3. CRADLE PERSPECTIVE | Parents Shape World Shakers
Have you ever heard the proverb, “The hand that rocks the cradle rules the world”? That is 1865 wisdom unleashed on the world through the refrain of a William Ross Wallace poem that praises parenthood as the preeminent force for change in the world. Of course, at the time it was written, nearly two centuries ago, the work of raising children was mainly seen as the role of the mother but we know all too well it takes two to tango. Both father and mother have a role in rocking the cradle.
Parents, and the wider family, shape the people who would shake and move the world, for good or ill. These two PhDs, Barbara Riggs and Cynthia Tweedell, don’t mince words in their Marriage and Family textbook: “The strongest influence in your life will stem from family.” Period. Everything rises and falls on family.
4. CELLULAR PERSPECTIVE | Family is the basic unit of humanity
So yes, “it is the hand the rocks the cradle that is the hand that rules the world” but alas! today, everyone wants to change the world; no one wants to start at home. The irony! Not only does everything rise and fall on family because the hand that rocks the cradle rules the world, but also the family is the basic unit of society and humanity just as the cell is the basic unit of biological life or the atom is for all matter.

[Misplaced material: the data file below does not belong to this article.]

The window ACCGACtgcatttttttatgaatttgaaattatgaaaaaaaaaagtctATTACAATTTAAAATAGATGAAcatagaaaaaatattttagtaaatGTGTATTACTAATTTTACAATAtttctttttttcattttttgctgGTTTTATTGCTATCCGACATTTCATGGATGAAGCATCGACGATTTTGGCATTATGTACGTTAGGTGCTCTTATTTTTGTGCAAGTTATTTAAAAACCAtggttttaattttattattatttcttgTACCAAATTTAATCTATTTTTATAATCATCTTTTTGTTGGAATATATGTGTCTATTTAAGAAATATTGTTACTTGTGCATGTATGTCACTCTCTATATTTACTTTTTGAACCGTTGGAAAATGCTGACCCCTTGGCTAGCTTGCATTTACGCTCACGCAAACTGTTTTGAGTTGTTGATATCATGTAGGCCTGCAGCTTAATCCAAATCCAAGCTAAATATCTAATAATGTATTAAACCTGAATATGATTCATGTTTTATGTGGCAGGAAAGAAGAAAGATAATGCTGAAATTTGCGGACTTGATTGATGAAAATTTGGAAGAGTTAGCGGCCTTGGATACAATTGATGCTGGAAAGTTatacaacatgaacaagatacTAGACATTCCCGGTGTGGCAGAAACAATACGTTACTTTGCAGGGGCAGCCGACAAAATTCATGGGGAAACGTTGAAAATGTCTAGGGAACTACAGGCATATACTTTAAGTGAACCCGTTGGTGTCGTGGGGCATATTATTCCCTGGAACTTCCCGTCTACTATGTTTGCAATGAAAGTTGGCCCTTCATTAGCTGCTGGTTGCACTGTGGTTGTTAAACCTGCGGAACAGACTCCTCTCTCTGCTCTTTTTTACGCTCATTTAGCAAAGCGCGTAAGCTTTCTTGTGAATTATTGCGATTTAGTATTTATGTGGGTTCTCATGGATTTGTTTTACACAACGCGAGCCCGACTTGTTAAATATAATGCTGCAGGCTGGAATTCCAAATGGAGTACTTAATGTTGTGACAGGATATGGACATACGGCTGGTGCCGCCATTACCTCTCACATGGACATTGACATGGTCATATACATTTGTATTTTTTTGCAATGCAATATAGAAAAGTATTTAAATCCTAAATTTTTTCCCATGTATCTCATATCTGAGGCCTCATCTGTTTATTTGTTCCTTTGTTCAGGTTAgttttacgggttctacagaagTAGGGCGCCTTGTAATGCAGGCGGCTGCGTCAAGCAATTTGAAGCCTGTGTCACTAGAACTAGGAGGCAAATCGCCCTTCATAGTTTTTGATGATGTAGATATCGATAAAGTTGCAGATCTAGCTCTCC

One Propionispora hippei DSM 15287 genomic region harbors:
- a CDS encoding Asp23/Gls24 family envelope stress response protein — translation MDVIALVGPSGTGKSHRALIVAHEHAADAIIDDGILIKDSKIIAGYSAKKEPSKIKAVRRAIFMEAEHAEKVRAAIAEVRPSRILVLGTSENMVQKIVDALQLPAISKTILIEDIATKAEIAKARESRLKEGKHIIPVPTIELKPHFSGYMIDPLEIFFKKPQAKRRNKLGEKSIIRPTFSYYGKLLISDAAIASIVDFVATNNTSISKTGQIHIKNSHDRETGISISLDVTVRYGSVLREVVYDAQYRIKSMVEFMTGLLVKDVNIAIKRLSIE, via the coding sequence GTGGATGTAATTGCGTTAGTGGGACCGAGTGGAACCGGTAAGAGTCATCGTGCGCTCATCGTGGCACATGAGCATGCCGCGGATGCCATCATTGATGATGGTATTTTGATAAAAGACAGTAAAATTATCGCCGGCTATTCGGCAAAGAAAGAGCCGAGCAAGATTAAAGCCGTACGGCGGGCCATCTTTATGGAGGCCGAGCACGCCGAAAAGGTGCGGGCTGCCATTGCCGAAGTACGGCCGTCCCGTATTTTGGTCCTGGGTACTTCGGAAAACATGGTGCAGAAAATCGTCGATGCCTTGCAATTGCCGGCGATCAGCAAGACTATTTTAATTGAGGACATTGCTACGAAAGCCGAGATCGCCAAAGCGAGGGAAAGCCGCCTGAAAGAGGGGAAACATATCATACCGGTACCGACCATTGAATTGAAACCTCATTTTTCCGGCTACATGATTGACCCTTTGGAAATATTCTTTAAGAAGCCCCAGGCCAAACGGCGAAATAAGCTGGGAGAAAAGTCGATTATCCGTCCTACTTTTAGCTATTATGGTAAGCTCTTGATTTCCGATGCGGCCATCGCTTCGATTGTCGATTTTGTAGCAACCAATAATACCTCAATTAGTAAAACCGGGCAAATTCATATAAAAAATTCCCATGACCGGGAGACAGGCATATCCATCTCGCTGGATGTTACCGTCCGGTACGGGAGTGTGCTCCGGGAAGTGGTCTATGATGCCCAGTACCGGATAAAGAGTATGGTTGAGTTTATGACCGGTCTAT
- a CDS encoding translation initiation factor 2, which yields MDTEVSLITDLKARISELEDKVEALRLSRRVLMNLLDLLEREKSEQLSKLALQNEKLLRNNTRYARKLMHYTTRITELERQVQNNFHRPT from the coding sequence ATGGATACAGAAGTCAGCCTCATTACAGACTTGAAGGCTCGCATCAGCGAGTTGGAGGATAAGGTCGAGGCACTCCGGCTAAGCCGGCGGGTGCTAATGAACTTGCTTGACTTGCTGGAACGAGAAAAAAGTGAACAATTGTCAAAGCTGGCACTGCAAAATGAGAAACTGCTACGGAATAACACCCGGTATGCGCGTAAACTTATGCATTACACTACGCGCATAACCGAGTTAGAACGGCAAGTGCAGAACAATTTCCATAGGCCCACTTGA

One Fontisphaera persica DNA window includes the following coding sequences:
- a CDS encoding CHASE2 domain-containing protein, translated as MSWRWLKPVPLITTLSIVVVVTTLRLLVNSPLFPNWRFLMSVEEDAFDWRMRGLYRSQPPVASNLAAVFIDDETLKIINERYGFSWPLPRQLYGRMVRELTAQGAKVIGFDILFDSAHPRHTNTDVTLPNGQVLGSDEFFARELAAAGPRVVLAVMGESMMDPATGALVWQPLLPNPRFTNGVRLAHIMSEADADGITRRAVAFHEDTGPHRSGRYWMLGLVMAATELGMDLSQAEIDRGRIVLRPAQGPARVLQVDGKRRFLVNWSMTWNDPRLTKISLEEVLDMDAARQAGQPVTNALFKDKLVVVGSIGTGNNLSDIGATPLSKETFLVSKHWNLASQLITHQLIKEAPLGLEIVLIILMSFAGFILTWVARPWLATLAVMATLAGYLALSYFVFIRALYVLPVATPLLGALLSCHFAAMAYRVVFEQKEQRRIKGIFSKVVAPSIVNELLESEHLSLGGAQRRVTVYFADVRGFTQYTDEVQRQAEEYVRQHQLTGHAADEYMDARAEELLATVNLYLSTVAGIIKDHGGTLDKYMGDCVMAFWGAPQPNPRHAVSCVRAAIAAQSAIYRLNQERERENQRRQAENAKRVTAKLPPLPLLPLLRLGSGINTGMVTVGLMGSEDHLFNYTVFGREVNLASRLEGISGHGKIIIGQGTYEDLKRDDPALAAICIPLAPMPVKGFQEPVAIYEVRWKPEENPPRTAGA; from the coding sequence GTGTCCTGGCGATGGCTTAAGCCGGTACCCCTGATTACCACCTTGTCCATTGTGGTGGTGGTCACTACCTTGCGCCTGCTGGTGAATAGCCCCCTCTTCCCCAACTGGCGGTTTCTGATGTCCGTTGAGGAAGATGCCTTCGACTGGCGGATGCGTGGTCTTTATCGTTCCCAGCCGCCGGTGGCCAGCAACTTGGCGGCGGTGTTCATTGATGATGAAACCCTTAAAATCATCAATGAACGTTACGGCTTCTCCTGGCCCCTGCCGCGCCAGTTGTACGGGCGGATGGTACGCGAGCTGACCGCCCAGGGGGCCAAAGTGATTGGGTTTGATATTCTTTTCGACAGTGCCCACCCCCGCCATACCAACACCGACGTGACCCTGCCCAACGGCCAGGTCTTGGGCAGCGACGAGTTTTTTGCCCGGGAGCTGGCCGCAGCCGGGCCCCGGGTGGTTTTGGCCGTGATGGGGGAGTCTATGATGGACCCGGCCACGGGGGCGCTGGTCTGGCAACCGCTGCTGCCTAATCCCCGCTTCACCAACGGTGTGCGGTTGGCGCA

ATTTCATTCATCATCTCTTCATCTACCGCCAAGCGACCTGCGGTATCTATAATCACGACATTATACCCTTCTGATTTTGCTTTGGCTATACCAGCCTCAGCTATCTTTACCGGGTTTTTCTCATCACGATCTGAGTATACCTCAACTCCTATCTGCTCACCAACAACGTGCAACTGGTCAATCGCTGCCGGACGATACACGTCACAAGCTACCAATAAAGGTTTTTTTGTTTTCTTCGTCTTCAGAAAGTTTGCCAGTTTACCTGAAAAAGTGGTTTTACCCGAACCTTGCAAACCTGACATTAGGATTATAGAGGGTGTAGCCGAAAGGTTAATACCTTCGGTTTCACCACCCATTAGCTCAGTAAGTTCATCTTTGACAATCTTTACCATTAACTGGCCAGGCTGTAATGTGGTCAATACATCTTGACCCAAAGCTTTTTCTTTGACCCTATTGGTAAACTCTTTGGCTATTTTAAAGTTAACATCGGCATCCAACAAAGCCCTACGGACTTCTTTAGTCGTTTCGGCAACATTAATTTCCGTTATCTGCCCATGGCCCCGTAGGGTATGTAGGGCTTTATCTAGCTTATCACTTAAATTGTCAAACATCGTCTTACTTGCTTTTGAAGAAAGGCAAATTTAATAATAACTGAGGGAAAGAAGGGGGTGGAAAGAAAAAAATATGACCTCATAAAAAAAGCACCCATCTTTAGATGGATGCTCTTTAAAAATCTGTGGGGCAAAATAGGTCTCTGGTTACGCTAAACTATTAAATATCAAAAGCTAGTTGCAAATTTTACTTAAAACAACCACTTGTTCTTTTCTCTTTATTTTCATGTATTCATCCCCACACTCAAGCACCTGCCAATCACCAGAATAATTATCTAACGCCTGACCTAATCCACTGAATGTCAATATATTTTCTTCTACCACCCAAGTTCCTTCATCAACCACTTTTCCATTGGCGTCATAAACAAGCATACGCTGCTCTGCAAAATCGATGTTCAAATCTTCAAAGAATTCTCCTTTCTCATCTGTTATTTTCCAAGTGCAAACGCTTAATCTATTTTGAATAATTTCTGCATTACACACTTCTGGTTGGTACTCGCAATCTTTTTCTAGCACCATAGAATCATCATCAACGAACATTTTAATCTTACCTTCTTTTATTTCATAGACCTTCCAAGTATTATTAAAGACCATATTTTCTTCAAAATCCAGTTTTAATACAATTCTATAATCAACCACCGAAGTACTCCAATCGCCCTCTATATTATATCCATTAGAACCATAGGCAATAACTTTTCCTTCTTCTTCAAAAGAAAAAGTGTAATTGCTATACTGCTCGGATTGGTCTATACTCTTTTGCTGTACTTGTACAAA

Yet somehow, we think we can flourish in the corporate world, government and such without adequately addressing the lowest common denominator! If you think one cell gone bonkers is no big deal, think again about cancer. That’s all it is. Individual cells gone bonkers, multiplying unhealthily—and eventually fatally spreading that craziness to other parts of the body (metastasis). Sooner or later a whole monarch or president or parent dies, all because of a cell gone awry. Everything rises and falls on family, that one cell.
5. CALCULATION PERSPECTIVE | Hindsight is 20/20
Today’s C-level executive claims, “It’s not the quantity of time but quality that I spend with my family that matters.” This is a fallacy. Family costs what it costs, and it doesn’t go on sale! The question is if we are willing to pay the price.
Even for the richest and most popular of leaders, when they assess their lives, doing a calculation of all they’ve spent their talents and energies, time and finances on, the truth remains that, “There’s no one who on their deathbed has been heard to say, “I wish I had spent more time at work.”
6. COVID-19 PERSPECTIVE | The only place to be/go has been home